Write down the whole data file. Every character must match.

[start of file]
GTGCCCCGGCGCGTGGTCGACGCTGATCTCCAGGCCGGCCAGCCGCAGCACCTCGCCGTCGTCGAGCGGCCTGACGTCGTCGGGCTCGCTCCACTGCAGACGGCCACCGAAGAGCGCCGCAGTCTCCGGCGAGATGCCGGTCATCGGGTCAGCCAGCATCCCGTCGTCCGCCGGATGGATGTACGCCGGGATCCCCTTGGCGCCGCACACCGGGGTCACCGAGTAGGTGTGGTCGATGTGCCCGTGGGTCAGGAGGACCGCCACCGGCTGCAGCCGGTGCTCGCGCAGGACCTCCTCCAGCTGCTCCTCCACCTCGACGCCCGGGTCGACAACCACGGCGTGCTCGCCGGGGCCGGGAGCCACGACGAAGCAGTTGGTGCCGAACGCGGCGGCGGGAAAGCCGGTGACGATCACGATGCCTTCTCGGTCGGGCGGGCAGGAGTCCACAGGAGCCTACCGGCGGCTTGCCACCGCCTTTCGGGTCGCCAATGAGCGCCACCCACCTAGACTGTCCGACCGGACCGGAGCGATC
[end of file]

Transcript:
GTGCCCCGGCGCGTGGTCGACGCTGATCTCCAGGCCGGCCAGCCGCAGCACCTCGCCGTCGTCGAGCGGCCTGACGTCGTCGGGCTCGCTCCACTGCAGACGGCCACCGAAGAGCGCCGCAGTCTCCGGCGAGATGCCGGTCATCGGGTCAGCCAGCATCCCGTCGTCCGCCGGATGGATGTACGCCGGGATCCCCTTGGCGCCGCACACCGGGGTCACCGAGTAGGTGTGGTCGATGTGCCCGTGGGTCAGGAGGACCGCCACCGGCTGCAGCCGGTGCTCGCGCAGGACCTCCTCCAGCTGCTCCTCCACCTCGACGCCCGGGTCGACAACCACGGCGTGCTCGCCGGGGCCGGGAGCCACGACGAAGCAGTTGGTGCCGAACGCGGCGGCGGGAAAGCCGGTGACGATCACGATGCCTTCTCGGTCGGGCGGGCAGGAGTCCACAGGAGCCTACCGGCGGCTTGCCACCGCCTTTCGGGTCGCCAATGAGCGCCACCCACCTAGACTGTCCGACCGGACCGGAGCGATC